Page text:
Ricoh GXR Mount A12
What follows is certainly not a review (or even a mini review) but rather a short collection of thoughts that have come to me after working with this new module for a couple of weeks so far.
This new Mount A12 – which is designed to take Leica M–mount lenses – may well be the most interesting and promising development in the Ricoh GXR system to date. In fact – and in particular – the GXR with Mount A12 may currently be, overall, one of the best and most versatile medium–sensor, compact camera options on the market for photographers who work seriously using zone focus. Rangefinder camera lenses, as a rule, feature well–marked manual focus rings and good to excellent mechanical focus ring action. They’ve long been important tools for photographers who work intentionally using zone focus – especially those who constantly and rapidly adjust their pre–set focus distances in response to the subject.
Until now, Ricoh’s GXR camera system has relied upon fixed modules that pair a given sensor with a given lens. That is to say they pair a piece of equipment that photographers often keep for many years – the lens – with a component that many prefer to replace (via new camera bodies) as technology improves – the sensor. There are arguments for the advantages of this fixed pairing but it can be a problematic arrangement (for reasons I discussed in the GXR article linked above).
The fact that the GXR system now includes a lens mount module – of any kind – is important. But the fact that this module is designed to work with rangefinder camera lenses opens the Ricoh up to one of the broadest and most interesting ranges of small format camera lenses in the world. The Mount A12 uses a Leica M–mount and cameras with that mount, by design, can also use many LTM (Leica Thread Mount) lenses that date back as far as the early twentieth century. The range of visual characteristics possible with these different lenses (something I’ve often described as “lens drawing”) is vast.
But prior to this new module, which I’ll call the M–A12, the only digital cameras designed to work with such lenses have been the Epson R–D1 and the four Leica DRFs (M8, M8.2, M9 and M9–P). Those five models are all true rangefinder cameras of course – they use optical/mechanical rangefinder focusing systems that mechanically couple to RF lenses. The GXR/M–A12 doesn’t feature a rangefinder but its EVF system can be effective for focusing and it is a much less expensive camera than the Leicas or even a used Epson R–D1 (a camera that has long been out of production). The GXR body itself sells for about $350 while the Lens Mount A12 module sells for about $650 (both estimated street prices as of this writing). The former has been on the market for a couple of years now while the latter should be available this month (September, 2011).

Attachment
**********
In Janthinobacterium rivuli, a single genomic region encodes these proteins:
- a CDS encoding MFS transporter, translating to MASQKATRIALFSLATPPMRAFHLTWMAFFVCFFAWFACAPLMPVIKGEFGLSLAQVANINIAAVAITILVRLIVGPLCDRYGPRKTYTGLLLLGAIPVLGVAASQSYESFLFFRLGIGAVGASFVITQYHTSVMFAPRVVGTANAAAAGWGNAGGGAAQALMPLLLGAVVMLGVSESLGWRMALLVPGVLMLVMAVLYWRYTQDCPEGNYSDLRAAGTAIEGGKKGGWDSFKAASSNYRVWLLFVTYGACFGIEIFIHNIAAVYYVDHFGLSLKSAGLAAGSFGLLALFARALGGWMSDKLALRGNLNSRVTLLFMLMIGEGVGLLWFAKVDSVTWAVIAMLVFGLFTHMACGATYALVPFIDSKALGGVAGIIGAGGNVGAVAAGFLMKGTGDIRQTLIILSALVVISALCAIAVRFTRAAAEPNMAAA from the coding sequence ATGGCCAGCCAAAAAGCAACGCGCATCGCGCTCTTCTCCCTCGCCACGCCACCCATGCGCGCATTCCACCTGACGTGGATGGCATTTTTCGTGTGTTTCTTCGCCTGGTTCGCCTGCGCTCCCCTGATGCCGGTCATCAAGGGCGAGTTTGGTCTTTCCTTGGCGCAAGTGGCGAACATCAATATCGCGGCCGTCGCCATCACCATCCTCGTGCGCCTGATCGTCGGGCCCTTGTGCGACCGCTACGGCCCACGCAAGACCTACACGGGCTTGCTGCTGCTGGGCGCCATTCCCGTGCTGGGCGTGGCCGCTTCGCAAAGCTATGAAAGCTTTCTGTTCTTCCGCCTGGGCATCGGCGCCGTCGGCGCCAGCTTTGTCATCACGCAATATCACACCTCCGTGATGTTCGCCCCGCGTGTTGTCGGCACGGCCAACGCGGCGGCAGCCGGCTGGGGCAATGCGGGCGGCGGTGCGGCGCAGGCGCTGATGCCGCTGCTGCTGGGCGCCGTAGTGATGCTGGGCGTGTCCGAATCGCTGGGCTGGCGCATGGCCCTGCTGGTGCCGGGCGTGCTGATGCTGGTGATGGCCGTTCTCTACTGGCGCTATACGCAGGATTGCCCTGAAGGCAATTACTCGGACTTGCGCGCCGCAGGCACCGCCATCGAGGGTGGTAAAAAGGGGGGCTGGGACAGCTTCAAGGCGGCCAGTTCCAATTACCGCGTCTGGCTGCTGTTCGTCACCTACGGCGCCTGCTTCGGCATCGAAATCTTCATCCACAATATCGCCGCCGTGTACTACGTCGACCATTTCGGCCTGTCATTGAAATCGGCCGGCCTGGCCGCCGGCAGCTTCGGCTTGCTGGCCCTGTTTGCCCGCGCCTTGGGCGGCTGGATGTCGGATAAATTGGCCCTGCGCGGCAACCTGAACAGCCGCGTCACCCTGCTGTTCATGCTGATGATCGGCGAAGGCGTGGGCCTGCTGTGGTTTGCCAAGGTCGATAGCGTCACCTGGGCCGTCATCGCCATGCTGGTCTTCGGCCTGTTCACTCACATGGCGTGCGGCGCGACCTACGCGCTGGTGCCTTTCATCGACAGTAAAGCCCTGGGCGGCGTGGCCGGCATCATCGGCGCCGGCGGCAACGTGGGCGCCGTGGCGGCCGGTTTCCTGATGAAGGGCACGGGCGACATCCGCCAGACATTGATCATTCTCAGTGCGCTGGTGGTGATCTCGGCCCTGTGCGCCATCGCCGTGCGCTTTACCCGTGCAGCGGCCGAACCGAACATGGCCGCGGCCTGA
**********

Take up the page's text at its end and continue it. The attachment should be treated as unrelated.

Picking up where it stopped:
For some time now, of course, it has been possible to mount an adapter on Sony NEX and various mFT cameras so that they can use rangefinder camera lenses. And certain rangefinder lenses, reportedly, perform fairly well in combination with those bodies. But the internal optical systems in these cameras (especially the micro–lenses) are – of course – designed to work well with NEX and mFT lenses (respectively). They aren’t designed for use with rangefinder camera lenses, per se, and so what I sometimes hear reported – from photographers who use these combinations – is that they are unhappy with some results in the outer zones of pictures (which can show luminance vignetting and/or decreases in resolution). The only combination like this that I’ve formally tested to date was the Panasonic G1 with a Leica 28/2.0 Summicron. And with that particular pairing, I saw a distinct decrease in resolution in the outer zones/corners as compared to results from the same lens tested on an Epson R–D1. Those were side by side tests done under controlled studio conditions. I have not yet tested a Sony NEX camera.
The degree to which this might be problematic will likely vary, of course, according to the lens used. The Epson R–D1, for example, was designed to work with RF lenses. Yet even in my early testing I saw strong vignetting when this camera was used with certain compact wide angle lenses like the Cosina Voigtlander 21/4.0 Color Skopar. The Epson uses a roughly APS–C size sensor and thus has a crop factor of about 1.5 X (much like the NEX cameras and the M–A12).
I made a point of doing some early field work with a CV 21/4.0 Color Skopar mounted on the camera and the results (even in the outer zones) seem encouraging so far. Ricoh reports that the micro–lens arrangement in the M–A12 is specifically designed for rangefinder lenses. That makes the Ricoh, at least in theory, notably different from a camera that is designed to use its own lens system (even if the latter allows RF lenses to be mounted via an adapter).